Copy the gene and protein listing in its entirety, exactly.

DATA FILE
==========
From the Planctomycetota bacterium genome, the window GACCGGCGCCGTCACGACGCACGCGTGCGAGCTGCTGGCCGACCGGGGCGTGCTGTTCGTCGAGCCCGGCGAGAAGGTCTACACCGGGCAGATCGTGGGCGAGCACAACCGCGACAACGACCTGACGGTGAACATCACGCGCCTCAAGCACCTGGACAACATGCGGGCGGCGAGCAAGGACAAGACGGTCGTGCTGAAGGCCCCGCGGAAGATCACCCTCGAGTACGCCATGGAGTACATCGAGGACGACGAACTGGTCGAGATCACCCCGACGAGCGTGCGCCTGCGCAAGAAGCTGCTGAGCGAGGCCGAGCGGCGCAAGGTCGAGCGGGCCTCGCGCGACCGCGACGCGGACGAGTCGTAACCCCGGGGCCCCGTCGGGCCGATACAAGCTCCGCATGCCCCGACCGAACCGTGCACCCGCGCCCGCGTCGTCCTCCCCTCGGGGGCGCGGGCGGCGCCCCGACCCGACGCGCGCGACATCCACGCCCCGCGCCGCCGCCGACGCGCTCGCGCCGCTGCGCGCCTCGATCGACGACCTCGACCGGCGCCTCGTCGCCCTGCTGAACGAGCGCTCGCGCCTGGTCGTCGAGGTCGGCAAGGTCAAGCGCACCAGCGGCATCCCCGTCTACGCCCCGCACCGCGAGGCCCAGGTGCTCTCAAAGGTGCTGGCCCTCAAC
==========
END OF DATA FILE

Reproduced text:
From the Planctomycetota bacterium genome, the window GACCGGCGCCGTCACGACGCACGCGTGCGAGCTGCTGGCCGACCGGGGCGTGCTGTTCGTCGAGCCCGGCGAGAAGGTCTACACCGGGCAGATCGTGGGCGAGCACAACCGCGACAACGACCTGACGGTGAACATCACGCGCCTCAAGCACCTGGACAACATGCGGGCGGCGAGCAAGGACAAGACGGTCGTGCTGAAGGCCCCGCGGAAGATCACCCTCGAGTACGCCATGGAGTACATCGAGGACGACGAACTGGTCGAGATCACCCCGACGAGCGTGCGCCTGCGCAAGAAGCTGCTGAGCGAGGCCGAGCGGCGCAAGGTCGAGCGGGCCTCGCGCGACCGCGACGCGGACGAGTCGTAACCCCGGGGCCCCGTCGGGCCGATACAAGCTCCGCATGCCCCGACCGAACCGTGCACCCGCGCCCGCGTCGTCCTCCCCTCGGGGGCGCGGGCGGCGCCCCGACCCGACGCGCGCGACATCCACGCCCCGCGCCGCCGCCGACGCGCTCGCGCCGCTGCGCGCCTCGATCGACGACCTCGACCGGCGCCTCGTCGCCCTGCTGAACGAGCGCTCGCGCCTGGTCGTCGAGGTCGGCAAGGTCAAGCGCACCAGCGGCATCCCCGTCTACGCCCCGCACCGCGAGGCCCAGGTGCTCTCAAAGGTGCTGGCCCTCAAC